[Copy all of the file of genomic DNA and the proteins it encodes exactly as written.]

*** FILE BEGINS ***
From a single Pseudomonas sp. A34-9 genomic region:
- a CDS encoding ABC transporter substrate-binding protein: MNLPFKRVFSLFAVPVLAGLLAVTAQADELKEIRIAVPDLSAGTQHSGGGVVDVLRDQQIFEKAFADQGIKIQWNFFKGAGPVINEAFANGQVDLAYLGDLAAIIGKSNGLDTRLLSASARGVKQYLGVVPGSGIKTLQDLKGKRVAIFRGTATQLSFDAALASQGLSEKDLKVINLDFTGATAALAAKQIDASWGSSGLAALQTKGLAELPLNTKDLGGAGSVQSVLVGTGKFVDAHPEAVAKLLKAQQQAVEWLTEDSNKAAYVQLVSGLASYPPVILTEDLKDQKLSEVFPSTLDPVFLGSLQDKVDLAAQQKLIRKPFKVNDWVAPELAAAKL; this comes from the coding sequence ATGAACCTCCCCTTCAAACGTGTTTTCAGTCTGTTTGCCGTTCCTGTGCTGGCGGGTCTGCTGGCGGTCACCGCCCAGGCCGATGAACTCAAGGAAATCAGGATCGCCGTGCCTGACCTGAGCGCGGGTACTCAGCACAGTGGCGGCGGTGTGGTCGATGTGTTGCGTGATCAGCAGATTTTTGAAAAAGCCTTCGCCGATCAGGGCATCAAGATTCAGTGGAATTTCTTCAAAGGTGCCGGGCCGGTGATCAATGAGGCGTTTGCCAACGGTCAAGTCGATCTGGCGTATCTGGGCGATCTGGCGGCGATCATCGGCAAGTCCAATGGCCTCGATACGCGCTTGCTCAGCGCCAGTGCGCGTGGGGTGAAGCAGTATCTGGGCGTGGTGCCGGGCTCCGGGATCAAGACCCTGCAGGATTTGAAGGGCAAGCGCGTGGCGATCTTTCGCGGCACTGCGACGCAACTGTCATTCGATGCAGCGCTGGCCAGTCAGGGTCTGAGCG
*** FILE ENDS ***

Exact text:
From a single Pseudomonas sp. A34-9 genomic region:
- a CDS encoding ABC transporter substrate-binding protein: MNLPFKRVFSLFAVPVLAGLLAVTAQADELKEIRIAVPDLSAGTQHSGGGVVDVLRDQQIFEKAFADQGIKIQWNFFKGAGPVINEAFANGQVDLAYLGDLAAIIGKSNGLDTRLLSASARGVKQYLGVVPGSGIKTLQDLKGKRVAIFRGTATQLSFDAALASQGLSEKDLKVINLDFTGATAALAAKQIDASWGSSGLAALQTKGLAELPLNTKDLGGAGSVQSVLVGTGKFVDAHPEAVAKLLKAQQQAVEWLTEDSNKAAYVQLVSGLASYPPVILTEDLKDQKLSEVFPSTLDPVFLGSLQDKVDLAAQQKLIRKPFKVNDWVAPELAAAKL; this comes from the coding sequence ATGAACCTCCCCTTCAAACGTGTTTTCAGTCTGTTTGCCGTTCCTGTGCTGGCGGGTCTGCTGGCGGTCACCGCCCAGGCCGATGAACTCAAGGAAATCAGGATCGCCGTGCCTGACCTGAGCGCGGGTACTCAGCACAGTGGCGGCGGTGTGGTCGATGTGTTGCGTGATCAGCAGATTTTTGAAAAAGCCTTCGCCGATCAGGGCATCAAGATTCAGTGGAATTTCTTCAAAGGTGCCGGGCCGGTGATCAATGAGGCGTTTGCCAACGGTCAAGTCGATCTGGCGTATCTGGGCGATCTGGCGGCGATCATCGGCAAGTCCAATGGCCTCGATACGCGCTTGCTCAGCGCCAGTGCGCGTGGGGTGAAGCAGTATCTGGGCGTGGTGCCGGGCTCCGGGATCAAGACCCTGCAGGATTTGAAGGGCAAGCGCGTGGCGATCTTTCGCGGCACTGCGACGCAACTGTCATTCGATGCAGCGCTGGCCAGTCAGGGTCTGAGCG